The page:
You know Dasher and Dancer and the Claus children, Larry, Mary, Willy, Millie, Joey, Zoe, and Santa, right? Okay, maybe you haven’t heard of those other Claus kids, but you definitely have heard of Santa. Roger is a big fan of this one and here is what he had to say.
It’s a tricky business, this Santa book thing. Jon Agee is the perfect writer and illustrator to take on such a project. His dry visual and written humor, coupled with his deft gouache work, make this a Santa book for the ages.
Little Santa, in his adorable hooded red suit, is born into a family of stick-in-the-muds. They are tired of all the hard work that living in the North Pole requires — the wood needs to be chopped, snow shoveled, fish caught, quilts mended — and they are miserable. But Santa is a sunny little fellow. He loves the frozen north. He can scoot up and down the chimney, allowing him a way out when the house is buried in snow. He digs a kind reindeer out of the snow and flies away on his back to find help for Santa’s grumpy family trapped in the blizzard. Agee makes this whole backstory to Santa seem believable, including the dour Claus family who eventually move to Florida, where the weather is much more inviting.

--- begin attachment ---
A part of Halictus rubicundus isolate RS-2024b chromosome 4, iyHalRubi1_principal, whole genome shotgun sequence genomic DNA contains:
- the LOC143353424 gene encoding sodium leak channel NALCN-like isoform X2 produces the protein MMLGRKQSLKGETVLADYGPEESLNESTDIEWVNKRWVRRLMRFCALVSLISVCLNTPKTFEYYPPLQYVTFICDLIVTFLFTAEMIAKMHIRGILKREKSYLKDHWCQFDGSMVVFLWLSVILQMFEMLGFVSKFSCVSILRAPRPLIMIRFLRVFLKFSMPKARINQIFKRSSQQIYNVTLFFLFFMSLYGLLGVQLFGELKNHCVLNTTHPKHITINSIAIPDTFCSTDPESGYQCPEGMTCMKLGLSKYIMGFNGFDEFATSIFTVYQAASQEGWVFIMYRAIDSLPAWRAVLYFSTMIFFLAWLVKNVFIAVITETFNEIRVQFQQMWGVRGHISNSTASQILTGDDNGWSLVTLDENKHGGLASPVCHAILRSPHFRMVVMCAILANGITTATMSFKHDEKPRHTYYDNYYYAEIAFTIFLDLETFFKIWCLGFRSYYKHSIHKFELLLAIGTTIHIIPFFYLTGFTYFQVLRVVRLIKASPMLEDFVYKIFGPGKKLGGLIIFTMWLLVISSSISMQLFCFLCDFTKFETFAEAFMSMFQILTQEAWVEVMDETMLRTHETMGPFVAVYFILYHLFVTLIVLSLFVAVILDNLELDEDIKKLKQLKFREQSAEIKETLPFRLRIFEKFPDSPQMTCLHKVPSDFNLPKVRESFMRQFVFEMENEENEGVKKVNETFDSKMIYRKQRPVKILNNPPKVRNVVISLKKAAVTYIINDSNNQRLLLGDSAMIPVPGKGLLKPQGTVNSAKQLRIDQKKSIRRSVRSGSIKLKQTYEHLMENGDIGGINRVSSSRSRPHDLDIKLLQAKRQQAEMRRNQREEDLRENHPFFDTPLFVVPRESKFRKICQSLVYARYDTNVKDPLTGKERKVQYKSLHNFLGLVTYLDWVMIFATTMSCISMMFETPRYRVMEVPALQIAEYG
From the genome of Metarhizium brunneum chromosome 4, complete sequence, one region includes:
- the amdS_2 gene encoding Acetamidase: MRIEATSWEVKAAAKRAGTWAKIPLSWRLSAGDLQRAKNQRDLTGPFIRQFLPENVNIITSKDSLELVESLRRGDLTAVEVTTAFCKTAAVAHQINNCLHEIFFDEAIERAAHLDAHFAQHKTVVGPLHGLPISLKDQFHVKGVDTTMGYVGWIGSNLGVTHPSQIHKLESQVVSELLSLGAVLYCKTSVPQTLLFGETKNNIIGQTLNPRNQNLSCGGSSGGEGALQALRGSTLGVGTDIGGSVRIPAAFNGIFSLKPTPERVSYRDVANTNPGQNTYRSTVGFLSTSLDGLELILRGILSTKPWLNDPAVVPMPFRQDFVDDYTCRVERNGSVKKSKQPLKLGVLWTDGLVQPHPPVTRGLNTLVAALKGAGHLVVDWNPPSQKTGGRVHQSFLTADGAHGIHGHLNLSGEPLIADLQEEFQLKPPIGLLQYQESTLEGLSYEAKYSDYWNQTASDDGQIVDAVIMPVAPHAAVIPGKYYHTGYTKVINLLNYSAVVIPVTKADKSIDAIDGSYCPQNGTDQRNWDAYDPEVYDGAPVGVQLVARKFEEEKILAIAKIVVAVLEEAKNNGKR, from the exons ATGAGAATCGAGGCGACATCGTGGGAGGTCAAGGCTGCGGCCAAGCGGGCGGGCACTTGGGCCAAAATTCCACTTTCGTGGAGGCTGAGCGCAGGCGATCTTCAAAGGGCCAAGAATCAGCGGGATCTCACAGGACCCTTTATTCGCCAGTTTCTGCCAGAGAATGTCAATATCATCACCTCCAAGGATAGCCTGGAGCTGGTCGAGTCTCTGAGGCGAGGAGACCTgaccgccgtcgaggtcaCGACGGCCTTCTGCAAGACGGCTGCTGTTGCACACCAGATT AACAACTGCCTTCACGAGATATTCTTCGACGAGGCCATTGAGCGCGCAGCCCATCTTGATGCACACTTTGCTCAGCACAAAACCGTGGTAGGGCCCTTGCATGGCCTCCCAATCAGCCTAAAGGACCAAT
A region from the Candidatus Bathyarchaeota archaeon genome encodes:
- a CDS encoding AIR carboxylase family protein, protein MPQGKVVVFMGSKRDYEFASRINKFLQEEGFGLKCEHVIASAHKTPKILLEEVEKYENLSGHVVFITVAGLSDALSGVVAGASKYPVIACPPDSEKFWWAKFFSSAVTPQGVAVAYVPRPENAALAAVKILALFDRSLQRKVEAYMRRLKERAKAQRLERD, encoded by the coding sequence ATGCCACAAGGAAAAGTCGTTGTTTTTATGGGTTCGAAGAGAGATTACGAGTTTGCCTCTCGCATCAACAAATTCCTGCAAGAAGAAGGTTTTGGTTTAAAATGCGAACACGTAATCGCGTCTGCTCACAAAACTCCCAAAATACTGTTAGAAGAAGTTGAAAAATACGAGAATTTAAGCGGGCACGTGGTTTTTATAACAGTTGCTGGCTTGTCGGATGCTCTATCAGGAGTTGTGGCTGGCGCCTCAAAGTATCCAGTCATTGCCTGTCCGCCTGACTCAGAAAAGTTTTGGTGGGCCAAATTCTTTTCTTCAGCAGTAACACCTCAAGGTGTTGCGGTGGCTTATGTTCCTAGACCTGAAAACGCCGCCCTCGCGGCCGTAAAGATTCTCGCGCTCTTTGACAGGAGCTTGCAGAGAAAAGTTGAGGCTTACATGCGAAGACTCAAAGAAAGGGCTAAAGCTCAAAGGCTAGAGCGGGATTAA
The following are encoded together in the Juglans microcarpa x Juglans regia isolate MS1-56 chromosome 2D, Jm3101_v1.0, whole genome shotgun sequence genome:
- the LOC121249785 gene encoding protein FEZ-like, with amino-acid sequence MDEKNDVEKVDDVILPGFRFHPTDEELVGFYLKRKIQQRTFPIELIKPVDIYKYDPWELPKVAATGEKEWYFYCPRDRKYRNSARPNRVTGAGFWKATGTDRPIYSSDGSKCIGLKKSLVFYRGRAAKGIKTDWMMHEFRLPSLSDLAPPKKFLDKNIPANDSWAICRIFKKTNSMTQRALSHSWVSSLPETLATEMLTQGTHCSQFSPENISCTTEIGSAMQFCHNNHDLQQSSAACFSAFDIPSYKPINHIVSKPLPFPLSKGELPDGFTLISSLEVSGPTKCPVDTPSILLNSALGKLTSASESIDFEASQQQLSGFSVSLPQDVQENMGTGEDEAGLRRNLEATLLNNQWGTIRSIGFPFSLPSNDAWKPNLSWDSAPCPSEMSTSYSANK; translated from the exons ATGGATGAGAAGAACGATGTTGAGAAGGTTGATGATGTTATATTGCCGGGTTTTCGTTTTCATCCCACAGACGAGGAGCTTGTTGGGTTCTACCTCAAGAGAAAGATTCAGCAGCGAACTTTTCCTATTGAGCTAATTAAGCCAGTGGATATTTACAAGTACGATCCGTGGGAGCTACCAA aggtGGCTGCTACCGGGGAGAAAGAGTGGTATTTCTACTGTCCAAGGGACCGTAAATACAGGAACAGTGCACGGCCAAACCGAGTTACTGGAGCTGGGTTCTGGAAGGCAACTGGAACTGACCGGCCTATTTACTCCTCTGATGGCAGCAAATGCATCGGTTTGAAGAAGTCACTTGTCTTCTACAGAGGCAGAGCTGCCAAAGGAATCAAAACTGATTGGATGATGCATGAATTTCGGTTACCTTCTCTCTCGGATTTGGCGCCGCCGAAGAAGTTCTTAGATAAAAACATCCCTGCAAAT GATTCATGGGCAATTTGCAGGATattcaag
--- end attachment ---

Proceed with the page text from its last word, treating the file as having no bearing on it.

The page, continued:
Roger loves Agee’s use of white space, and there is a lot of it here. The family table is bathed in it, and Santa’s dandy red suit really pops in this sea of white and very muted green and blue clothing the background. Later we have the post-blizzard scene with miles of snow drifts. It’s only when Santa meets the elves that we get a full spread of color (and that color is still pretty darn muted so we can really see Santa). I also appreciate the dark outlines of Agee’s work and the facial expressions of those crabby Clauses. It’s hard not to laugh at their hunched-over demeanor, the weight of the world on their broad shoulders, especially when sunny Santa joyfully pops off of every page.
It’s been awhile (1986) since a Santa book was recognized by the Caldecott committee (The Polar Express). Is it about time for another?